I am looking at the video lecture on Kalman Filter. I got some understanding that if the robot moves that we also shift the enviornment belief model accordingly (the same mean amount the robot moved). I am quite confused that why do we move the belief model of the enviornment. The enviornment itself is stationary so if the robot moves the door will remain in place so their distribution should not be shifted. In the following snapshot, the doors are our measurements and we form the belief of where the robot is with respect to the doors. When the robot moves the doors stay stationary. Why do we move the posterior model of as shown in the image below?
The idea is that the robot is trying to figure out where it is. The only information it can use is:
Its door sensor which says either
you're next to a dooror
you're not next to a door.
Its map of where the doors are.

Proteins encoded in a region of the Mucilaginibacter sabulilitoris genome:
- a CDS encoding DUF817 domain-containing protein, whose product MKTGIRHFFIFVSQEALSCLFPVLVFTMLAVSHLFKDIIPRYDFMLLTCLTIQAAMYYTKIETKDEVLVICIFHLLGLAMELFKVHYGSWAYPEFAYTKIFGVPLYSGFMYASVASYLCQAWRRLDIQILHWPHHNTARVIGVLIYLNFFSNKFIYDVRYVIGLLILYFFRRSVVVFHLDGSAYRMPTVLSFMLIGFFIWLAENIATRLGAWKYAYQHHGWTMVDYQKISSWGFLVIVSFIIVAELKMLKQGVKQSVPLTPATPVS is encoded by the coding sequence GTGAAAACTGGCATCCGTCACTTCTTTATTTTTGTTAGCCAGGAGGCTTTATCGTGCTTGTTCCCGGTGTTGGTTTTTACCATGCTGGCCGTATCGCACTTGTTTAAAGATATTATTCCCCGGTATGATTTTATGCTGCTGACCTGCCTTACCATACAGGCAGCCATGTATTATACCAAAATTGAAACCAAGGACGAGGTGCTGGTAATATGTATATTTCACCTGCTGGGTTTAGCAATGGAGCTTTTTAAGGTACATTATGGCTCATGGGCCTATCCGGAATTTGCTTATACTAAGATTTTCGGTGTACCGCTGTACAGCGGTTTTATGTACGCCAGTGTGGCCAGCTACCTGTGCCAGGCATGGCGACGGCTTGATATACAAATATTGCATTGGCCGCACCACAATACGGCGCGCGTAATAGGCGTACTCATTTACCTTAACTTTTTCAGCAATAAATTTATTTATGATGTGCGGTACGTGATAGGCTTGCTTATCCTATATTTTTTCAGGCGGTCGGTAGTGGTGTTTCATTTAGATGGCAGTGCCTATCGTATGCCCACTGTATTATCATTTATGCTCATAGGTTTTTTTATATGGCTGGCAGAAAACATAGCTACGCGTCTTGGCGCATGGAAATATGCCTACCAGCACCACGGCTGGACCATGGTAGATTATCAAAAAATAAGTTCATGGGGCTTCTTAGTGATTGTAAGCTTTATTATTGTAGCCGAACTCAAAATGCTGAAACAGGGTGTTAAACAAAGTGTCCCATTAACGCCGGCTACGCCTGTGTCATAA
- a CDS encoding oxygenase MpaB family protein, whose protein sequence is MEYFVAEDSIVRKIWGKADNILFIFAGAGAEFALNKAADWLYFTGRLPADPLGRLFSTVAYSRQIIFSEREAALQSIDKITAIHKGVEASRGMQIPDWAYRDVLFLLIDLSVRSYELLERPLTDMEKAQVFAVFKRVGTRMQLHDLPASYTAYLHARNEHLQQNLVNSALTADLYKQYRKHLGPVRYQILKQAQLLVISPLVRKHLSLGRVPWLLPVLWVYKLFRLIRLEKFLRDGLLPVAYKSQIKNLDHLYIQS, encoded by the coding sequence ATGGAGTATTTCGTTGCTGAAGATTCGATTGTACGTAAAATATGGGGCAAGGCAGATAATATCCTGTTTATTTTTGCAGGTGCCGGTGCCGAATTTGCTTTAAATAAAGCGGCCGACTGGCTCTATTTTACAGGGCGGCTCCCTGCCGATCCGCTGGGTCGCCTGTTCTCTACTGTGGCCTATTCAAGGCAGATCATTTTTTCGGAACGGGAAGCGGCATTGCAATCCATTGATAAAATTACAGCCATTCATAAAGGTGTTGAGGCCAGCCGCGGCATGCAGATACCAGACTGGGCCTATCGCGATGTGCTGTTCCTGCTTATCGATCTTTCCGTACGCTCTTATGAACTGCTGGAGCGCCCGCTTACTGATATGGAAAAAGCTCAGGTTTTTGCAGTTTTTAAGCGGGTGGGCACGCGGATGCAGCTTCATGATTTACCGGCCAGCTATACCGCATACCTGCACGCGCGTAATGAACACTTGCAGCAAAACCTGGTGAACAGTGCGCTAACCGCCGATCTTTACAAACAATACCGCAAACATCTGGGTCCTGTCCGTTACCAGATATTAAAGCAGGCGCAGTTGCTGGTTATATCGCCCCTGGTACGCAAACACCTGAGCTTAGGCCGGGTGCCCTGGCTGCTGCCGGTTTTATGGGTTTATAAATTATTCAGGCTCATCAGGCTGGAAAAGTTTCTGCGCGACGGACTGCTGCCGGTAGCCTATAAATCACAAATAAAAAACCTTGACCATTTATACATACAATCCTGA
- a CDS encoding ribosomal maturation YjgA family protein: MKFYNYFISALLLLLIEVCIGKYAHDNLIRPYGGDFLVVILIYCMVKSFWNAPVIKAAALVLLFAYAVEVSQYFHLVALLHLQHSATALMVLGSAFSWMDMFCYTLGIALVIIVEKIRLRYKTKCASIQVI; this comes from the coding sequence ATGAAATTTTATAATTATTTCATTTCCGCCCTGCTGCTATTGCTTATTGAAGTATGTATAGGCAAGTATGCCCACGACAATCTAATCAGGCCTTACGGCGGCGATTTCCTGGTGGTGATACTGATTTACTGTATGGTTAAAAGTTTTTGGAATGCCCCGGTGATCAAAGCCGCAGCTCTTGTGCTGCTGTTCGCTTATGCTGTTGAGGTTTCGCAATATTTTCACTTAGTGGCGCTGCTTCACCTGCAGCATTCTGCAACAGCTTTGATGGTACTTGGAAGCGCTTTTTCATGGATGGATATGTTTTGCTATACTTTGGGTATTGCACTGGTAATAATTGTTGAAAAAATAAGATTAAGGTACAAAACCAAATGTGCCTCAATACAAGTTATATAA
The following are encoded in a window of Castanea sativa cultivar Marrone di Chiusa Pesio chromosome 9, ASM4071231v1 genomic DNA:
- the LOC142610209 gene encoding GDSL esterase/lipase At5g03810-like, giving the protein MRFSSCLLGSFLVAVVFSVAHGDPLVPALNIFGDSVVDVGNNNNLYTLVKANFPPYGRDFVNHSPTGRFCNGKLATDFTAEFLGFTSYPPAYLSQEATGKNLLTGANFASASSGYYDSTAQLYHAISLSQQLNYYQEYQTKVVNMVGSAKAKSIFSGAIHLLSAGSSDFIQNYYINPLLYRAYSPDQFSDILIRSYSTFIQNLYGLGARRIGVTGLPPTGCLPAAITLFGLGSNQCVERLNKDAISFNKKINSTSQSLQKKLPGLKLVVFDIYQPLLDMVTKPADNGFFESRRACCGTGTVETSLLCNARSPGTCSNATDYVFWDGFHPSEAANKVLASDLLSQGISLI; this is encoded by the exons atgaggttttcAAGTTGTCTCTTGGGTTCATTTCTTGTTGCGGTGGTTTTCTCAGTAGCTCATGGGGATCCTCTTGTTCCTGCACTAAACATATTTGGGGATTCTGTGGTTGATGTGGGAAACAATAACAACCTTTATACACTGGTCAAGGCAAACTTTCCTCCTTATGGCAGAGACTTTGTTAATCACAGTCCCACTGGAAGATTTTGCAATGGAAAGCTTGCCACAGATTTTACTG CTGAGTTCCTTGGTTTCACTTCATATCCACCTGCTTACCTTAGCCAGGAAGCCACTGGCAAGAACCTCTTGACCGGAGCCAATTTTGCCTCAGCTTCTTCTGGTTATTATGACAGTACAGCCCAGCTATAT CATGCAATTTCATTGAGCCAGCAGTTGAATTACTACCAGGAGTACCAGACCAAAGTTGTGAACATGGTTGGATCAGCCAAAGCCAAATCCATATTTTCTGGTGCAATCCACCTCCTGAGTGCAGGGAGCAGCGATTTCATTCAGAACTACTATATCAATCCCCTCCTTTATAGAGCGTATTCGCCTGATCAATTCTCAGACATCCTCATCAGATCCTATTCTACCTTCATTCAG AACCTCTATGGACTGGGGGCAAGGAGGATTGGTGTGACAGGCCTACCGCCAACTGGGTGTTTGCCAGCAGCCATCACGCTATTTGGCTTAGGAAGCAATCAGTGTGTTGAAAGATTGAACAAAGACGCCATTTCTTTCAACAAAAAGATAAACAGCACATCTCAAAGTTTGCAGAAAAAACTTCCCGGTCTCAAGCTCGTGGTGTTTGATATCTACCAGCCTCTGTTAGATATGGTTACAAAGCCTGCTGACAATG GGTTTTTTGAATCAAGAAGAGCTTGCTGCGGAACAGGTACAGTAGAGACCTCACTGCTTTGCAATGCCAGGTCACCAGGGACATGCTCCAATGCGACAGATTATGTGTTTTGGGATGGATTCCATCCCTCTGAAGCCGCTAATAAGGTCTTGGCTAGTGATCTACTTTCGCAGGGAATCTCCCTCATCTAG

That's how we go from the "maximum confusion" (uniform) plot to the one with three humps. This uses the first
you're next to a door measurement.
Then, the robot knows it moves to the right. Therefore it must update its probability with a similar movement to the right. However, its motion sensors are a little uncertain, so this has the effect of smoothing the three bumps (well, the whole distribution) a little bit. So the three bumps move to the right and they spread out a little.
The peaks of the three spread out humps are still the robot's best guess as to where it is on its map.
Now we get the second
you're next to a door measurement. We multiply our prior (the slightly spread out three-humped distribution) with a new three humped distribution (from our known map). The prior second-door location and the map second-door location will align, so that will generate the largest peak.